Pride. Now, I am not particularly religious, but I do know that Pride (or Vanity) is the Devil’s favourite sin (or at least Al Pacino’s) because it allows the sinner to feel good about all their other sins, and ensures that a life of sin will continue unabated.
This student says that s/he needed to “cheat the system.” That sounds harmless, right? Like Italians fudging on their income tax. The system is rigged. So screw the system, right?
Well, yes — to the extent you are able to do so without compromising your honor and integrity. But when you cheat, you’re not a soldier for justice, not a freedom-fighter struggling against an oppressive system. You’re a liar, mean and base. (You might also be a freedom fighter, but you’re a mean and base freedom fighter, not a towering bastion of virtue like you think.)
The truth is that most students are going to have some terrible teachers — just like most people will, at some point in their careers, have a supervisor, boss, or employer who is a jerk. The fact that you’re stuck in the sphere of influence of a total tool is not a reason to throw morality out the window and decide that you can do no wrong.
So yes, teachers should focus on substantive learning rather than formalistic assessment. Yes, tests shouldn’t be do-or-die affairs (at least not at the high school level). And yes, we should be nice to and supportive of students.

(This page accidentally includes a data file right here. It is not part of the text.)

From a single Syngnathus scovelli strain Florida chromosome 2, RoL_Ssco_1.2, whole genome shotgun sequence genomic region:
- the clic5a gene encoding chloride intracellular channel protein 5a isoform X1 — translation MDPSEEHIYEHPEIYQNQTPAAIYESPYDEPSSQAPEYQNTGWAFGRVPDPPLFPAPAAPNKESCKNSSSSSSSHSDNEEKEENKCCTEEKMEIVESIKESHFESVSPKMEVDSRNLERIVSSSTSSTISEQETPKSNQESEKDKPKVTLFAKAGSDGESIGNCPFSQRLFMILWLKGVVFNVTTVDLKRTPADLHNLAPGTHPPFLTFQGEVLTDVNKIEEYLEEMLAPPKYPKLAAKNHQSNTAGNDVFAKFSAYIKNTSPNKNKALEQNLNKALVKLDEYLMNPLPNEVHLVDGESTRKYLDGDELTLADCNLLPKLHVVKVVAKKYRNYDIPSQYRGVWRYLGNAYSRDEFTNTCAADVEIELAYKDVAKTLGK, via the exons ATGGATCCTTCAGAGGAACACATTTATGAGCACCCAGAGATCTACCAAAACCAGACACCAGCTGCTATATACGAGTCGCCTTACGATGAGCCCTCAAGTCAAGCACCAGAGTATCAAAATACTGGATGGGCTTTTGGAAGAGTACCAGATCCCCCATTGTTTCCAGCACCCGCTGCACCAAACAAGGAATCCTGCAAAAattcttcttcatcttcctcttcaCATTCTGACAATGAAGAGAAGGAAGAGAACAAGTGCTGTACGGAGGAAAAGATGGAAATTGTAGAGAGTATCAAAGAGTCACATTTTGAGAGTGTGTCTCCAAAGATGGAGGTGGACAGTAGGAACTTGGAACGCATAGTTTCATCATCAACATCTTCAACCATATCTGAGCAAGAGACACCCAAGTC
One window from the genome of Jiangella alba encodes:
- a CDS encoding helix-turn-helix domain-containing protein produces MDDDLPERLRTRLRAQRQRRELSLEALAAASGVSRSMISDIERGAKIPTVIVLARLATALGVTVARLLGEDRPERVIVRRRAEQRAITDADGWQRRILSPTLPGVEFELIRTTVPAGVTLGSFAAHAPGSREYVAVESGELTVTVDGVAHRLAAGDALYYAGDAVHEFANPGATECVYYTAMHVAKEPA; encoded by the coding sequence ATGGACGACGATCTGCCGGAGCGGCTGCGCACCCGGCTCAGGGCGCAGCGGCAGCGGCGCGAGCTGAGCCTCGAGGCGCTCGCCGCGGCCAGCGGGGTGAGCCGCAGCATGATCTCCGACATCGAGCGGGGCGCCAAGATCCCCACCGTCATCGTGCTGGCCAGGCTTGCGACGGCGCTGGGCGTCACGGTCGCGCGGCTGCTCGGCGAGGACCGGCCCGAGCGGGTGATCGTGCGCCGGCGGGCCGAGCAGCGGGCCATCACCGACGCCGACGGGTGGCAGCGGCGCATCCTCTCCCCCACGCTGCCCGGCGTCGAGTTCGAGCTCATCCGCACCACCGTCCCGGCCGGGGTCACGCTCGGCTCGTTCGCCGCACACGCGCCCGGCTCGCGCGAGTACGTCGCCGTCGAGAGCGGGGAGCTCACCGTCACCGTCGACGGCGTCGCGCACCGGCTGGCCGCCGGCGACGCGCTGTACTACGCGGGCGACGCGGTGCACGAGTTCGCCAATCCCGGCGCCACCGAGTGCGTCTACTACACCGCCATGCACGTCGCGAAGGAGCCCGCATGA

But that has just about nothing to do with the problem of cheating, which is at base an ethical problem — not a practical one.
UPDATE: In the Comments, Lahey herself has taken issue with my characterization of her use of the student’s letter as “approving.” Obviously, as a matter of intentio auctoris, either she’s a liar or I’m in the wrong. She’s probably not a liar, and so I sincerely apologize for mischaracterizing her intention. Although as a matter of intentio operis (if you believe in such things) the issue is a little murkier. The letter is posted in the context of the Atlantic piece, which seems to endorse the view that teachers bear some responsibility for student cheating. The letter seems to confirm and echo those views to an extent. Anyway, I don’t place a lot of weight on intentio operis interpretation, and even if I did, my use of the word “approvingly” would be at best misleading.